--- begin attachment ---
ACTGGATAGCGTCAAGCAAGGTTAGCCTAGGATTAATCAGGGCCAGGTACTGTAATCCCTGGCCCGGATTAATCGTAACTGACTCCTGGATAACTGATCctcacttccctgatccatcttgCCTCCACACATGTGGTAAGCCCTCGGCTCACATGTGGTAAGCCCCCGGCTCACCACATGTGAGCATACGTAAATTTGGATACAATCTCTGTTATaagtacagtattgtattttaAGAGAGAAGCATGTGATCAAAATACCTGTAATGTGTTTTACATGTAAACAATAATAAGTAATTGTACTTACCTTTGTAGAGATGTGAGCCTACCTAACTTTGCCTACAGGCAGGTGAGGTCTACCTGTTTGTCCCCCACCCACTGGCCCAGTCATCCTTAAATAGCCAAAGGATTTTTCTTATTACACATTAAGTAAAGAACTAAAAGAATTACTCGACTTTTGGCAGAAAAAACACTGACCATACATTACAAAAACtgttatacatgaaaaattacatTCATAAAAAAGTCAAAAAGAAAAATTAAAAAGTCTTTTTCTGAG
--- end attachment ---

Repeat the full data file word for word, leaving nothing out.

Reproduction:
ACTGGATAGCGTCAAGCAAGGTTAGCCTAGGATTAATCAGGGCCAGGTACTGTAATCCCTGGCCCGGATTAATCGTAACTGACTCCTGGATAACTGATCctcacttccctgatccatcttgCCTCCACACATGTGGTAAGCCCTCGGCTCACATGTGGTAAGCCCCCGGCTCACCACATGTGAGCATACGTAAATTTGGATACAATCTCTGTTATaagtacagtattgtattttaAGAGAGAAGCATGTGATCAAAATACCTGTAATGTGTTTTACATGTAAACAATAATAAGTAATTGTACTTACCTTTGTAGAGATGTGAGCCTACCTAACTTTGCCTACAGGCAGGTGAGGTCTACCTGTTTGTCCCCCACCCACTGGCCCAGTCATCCTTAAATAGCCAAAGGATTTTTCTTATTACACATTAAGTAAAGAACTAAAAGAATTACTCGACTTTTGGCAGAAAAAACACTGACCATACATTACAAAAACtgttatacatgaaaaattacatTCATAAAAAAGTCAAAAAGAAAAATTAAAAAGTCTTTTTCTGAG